New Haven, Connecticut
Built in 1878
The lighthouse marks the New Haven Harbor entrance inside Lighthouse Point Park. Open year round to the public.
|Latitude: 41° 14' 58" N
||Longitude: -72° 54' 13" W|
During the Revolutionary War, Amos Morris owned the land that had been in his family since 1660 where the lighthouse now sits. One night Morris heard the British approaching his property. He mounted his horse and began shouting out orders into the woods to make the British think there were Americans lying in wait. The British fell for the act and returned back to their boats. When the British eventually succeeded a few days later in overtaking the point, Morris piled everything he owned on his dining room table, and then left the property hoping the British would spare his property. The British took all his possessions, and then burned his home anyway and all the buildings on his estate to the ground, which he later rebuilt. After the Revolution, the government purchased the land and Morris became the first lighthouse keeper for only 3 weeks until it was turned over to Jonathan Finch.
When Five Mile Point Lighthouse was constructed in 1805, many components were used locally. The exterior was built of sandstone from East Haven, and was hauled over difficult terrain by horse-drawn carts. The interior was lined with New Haven brick. The circular 74-step staircase was made of granite from local quarries. The lighthouse was originally named New Haven Harbor light, and then was renamed the “nickname” of File Mile Point as that was its distance from New Haven.
New Haven’s historical culture boasts having a solid economy from the shipping trades, to hosting Yale University as the nation’s third oldest college, to being a major manufacturing and industrial center in the 19th and 20th centuries. In 1924 the City of New Haven purchased Lighthouse Point Park from the East Shore Amusement Company with File Mile Point lighthouse. The park attracted sports legends Babe Ruth and Ty Cobb.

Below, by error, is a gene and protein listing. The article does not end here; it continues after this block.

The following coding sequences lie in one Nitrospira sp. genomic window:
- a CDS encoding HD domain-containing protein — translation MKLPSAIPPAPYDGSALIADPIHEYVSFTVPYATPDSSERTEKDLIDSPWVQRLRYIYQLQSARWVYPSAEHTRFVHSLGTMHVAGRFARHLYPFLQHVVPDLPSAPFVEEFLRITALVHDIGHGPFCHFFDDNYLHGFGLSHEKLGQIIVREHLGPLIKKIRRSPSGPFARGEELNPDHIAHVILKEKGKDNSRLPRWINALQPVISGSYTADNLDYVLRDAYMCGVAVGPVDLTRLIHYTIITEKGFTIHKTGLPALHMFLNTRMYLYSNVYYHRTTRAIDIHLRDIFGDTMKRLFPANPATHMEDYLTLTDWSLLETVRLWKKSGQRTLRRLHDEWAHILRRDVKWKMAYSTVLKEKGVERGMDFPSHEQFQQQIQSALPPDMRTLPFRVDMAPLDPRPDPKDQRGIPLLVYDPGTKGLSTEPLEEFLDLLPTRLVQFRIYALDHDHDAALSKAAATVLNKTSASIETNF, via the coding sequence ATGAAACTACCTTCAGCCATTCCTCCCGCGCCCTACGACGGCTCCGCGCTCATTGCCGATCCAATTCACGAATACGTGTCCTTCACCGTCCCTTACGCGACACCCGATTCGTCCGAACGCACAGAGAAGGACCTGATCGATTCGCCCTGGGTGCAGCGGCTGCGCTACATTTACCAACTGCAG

Places to Visit Nearby:
Lighthouse Point Park is one of the many parks New Haven has to offer, including concert events, museums, art galleries, and many specialty shops and restaurants. At Lighthouse Point Park you can walk out on a jetty to view the lighthouse or simply walk up to the lighthouse. There is plenty of parking for picnics and relaxing at the beach, and an old antique carousel. Several water-based adventure programs, including canoeing and kayaking are conducted at the lighthouse by the Outdoor Adventure Coordinator of The New Haven Park Rangers (phone 203-946-6768).
Among the many museums in New Haven, visit the Peabody Museum of Natural History to enjoy thousands of exhibits about our earth from dinosaur fossils to saber-toothed tigers. The American Clock and Watch Museum in nearby Bristol offers the finest collection of American and foreign manufactured clocks and watches on public display. Middlebury nearby provides you with lots of fun at the Quassy Amusement Park.
- From US Route I-95 North, take Exit 50 North, From US Route I-95 South, take Exit 51 South to Townsend Ave
- Follow lighthouse park signs to the 82 acre park for plenty or recreational activities.
- Note: Southwest Ledge Lighthouse can also be viewed about a mile out from the park, but is best viewed by boat.
Lighthouse Point Park Service
2 Lighthouse Point Road
New Haven, CT 06512
Phone: (203) 946-8019
Phone: (203) 946-8790
Note: For stories of famous lighthouse events and folklore, check out the Lighthouse Stories section of this website. There you'll also find info on my book “New England Lighthouses: Famous Shipwrecks, Rescues, and Other Tales” with over 40 detailed accounts of events along the New England coast and lots of accompanying images. Produced by publisher Schiffer Books.
In the book you'll find detailed accounts of Connecticut's haunted lighthouses, and a story about one of the most colorful and dedicated lighthouse keepers in Connecticut, Oliver Brooks of Faulkner Island Lighthouse.